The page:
AG v. Paradise Valley Unified School District No. 69

815 F.3d 1195 (2016)

From our private database of 45,900+ case briefs, written and edited by humans—never with AI.

AG v. Paradise Valley Unified School District No. 69

United States Court of Appeals for the Ninth Circuit
815 F.3d 1195 (2016)

  • Written by Alexander Hager-DeMyer, JD

Facts

AG (plaintiff) was a disabled student in the Paradise Valley Unified School District No. 69 (district) (defendant). The district worked with AG’s parents to create an individualized education program (IEP) for AG. Due to AG’s disruptive behavior, the IEP team recommended placement at the Roadrunner School (Roadrunner), a school for children with emotional disturbances. AG’s parents agreed and were told that AG would not be restrained at Roadrunner unless she became a danger to herself or others. AG exhibited more behavior issues at Roadrunner and was restrained multiple times by police officers before being put in an intervention room alone. AG was also arrested and sent to a police precinct. AG filed a due-process complaint for violations of the Individuals with Disabilities Education Act (IDEA). AG also filed a lawsuit in state court, which was removed to federal district court. AG claimed that the district denied her a free appropriate public education (FAPE) under the IDEA, Title II of the Americans with Disabilities Act (ADA), and § 504 of the Rehabilitation Act. AG also raised state-law claims. AG argued that the district failed to provide adequate accommodations, such as full-time aides and behavioral-intervention plans. The parties settled the IDEA claims. The district court granted summary judgment to the district but did not order AG to pay court costs. The court found that because AG’s parents consented to the Roadrunner placement and failed to request reasonable accommodations, AG waived her claims. Both parties appealed to the Ninth Circuit, which affirmed dismissal of the state-law claims and then addressed the federal claims.

Rule of Law

Issue

Holding and Reasoning (Lemelle, J.)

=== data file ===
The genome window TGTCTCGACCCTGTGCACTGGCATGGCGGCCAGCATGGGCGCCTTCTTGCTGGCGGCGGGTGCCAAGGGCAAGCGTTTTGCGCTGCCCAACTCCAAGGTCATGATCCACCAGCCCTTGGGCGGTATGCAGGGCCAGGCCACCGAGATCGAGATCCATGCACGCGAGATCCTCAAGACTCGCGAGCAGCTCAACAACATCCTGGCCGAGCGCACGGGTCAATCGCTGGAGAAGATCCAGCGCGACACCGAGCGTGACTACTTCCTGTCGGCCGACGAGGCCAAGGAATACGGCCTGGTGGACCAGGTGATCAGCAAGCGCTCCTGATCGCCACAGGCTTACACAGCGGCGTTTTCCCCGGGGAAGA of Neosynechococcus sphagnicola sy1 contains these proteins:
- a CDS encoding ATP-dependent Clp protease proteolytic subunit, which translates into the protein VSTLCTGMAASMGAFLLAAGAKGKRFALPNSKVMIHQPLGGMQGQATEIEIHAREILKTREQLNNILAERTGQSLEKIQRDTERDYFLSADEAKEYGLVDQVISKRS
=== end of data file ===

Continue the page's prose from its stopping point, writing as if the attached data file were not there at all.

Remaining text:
What to do next…

  1. Unlock this case brief with a free (no-commitment) trial membership of Quimbee.

    You’ll be in good company: Quimbee is one of the most widely used and trusted sites for law students, serving more than 742,000 law students since 2011. Some law schools—such as Yale, Berkeley, and Northwestern—even subscribe directly to Quimbee for all their law students.

    Unlock this case briefRead our student testimonials
  2. Learn more about Quimbee’s unique (and proven) approach to achieving great grades at law school.

    Quimbee is a company hell-bent on one thing: helping you get an “A” in every course you take in law school, so you can graduate at the top of your class and get a high-paying law job. We’re not just a study aid for law students; we’re the study aid for law students.

    Learn about our approachRead more about Quimbee

Here's why 742,000 law students have relied on our case briefs:

  • Written by law professors and practitioners, not other law students. 45,900 briefs, keyed to 984 casebooks. Top-notch customer support.
  • The right amount of information, includes the facts, issues, rule of law, holding and reasoning, and any concurrences and dissents.
  • Access in your classes, works on your mobile and tablet. Massive library of related video lessons and high quality multiple-choice questions.
  • Easy to use, uniform format for every case brief. Written in plain English, not in legalese. Our briefs summarize and simplify; they don’t just repeat the court’s language.

Access this case brief for FREE

With a 7-day free trial membership
Here's why 742,000 law students have relied on our case briefs:
  • Reliable - written by law professors and practitioners, not other law students
  • The right length and amount of information - includes the facts, issue, rule of law, holding and reasoning, and any concurrences and dissents
  • Access in your class - works on your mobile and tablet
  • 45,900 briefs - keyed to 984 casebooks
  • Uniform format for every case brief
  • Written in plain English - not in legalese and not just repeating the court's language
  • Massive library of related video lessons - and practice questions
  • Top-notch customer support

Access this case brief for FREE

With a 7-day free trial membership